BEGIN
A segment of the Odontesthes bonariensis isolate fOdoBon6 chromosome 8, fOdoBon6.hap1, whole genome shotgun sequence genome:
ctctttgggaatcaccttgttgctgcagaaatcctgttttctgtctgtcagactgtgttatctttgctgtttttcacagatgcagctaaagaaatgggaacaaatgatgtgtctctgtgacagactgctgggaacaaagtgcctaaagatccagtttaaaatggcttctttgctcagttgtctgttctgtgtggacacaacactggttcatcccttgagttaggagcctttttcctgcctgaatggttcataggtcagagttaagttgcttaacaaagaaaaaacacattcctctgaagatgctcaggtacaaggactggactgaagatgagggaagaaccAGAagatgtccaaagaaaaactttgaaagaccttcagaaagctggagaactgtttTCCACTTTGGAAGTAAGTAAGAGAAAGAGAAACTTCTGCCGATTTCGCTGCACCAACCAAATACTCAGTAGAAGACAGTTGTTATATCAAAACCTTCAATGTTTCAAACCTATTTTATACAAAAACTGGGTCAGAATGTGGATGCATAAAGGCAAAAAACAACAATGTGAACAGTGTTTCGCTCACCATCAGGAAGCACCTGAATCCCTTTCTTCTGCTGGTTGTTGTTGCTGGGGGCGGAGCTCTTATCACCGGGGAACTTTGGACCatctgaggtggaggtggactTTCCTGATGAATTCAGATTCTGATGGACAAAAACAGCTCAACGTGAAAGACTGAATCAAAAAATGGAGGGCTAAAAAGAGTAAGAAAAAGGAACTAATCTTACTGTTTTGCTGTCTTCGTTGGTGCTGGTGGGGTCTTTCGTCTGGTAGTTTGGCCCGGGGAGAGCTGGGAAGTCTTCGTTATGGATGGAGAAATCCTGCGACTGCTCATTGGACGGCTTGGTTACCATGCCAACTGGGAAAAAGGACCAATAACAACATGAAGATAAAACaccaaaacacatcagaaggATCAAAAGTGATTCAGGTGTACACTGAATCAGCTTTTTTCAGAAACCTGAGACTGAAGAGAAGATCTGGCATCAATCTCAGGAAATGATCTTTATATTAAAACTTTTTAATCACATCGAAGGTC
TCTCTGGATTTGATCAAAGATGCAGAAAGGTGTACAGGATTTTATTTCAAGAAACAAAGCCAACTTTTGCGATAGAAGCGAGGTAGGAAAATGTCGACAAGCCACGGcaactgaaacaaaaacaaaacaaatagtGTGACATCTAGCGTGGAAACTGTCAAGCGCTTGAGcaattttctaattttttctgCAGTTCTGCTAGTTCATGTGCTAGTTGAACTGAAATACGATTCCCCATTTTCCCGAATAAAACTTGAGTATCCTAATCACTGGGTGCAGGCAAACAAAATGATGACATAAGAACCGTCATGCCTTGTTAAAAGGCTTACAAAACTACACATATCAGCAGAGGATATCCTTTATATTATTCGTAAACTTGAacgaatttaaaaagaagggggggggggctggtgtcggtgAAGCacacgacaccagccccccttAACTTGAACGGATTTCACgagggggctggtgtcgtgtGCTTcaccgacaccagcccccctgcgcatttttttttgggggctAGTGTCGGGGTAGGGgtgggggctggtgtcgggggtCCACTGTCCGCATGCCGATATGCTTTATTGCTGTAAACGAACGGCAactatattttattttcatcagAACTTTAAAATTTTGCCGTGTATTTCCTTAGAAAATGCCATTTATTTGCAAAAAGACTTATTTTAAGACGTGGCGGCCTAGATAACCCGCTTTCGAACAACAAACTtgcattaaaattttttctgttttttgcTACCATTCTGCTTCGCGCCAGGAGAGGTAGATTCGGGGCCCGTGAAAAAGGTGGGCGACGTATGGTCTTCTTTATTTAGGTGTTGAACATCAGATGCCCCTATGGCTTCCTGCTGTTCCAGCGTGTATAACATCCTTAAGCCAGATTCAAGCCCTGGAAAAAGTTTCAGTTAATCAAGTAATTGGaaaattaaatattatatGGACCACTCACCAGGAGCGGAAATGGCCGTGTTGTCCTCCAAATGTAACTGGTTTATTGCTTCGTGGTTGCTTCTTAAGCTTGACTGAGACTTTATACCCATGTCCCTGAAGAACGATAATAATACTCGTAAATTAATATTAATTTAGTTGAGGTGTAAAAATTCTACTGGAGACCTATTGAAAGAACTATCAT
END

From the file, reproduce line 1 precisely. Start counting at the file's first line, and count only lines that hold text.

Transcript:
A segment of the Odontesthes bonariensis isolate fOdoBon6 chromosome 8, fOdoBon6.hap1, whole genome shotgun sequence genome: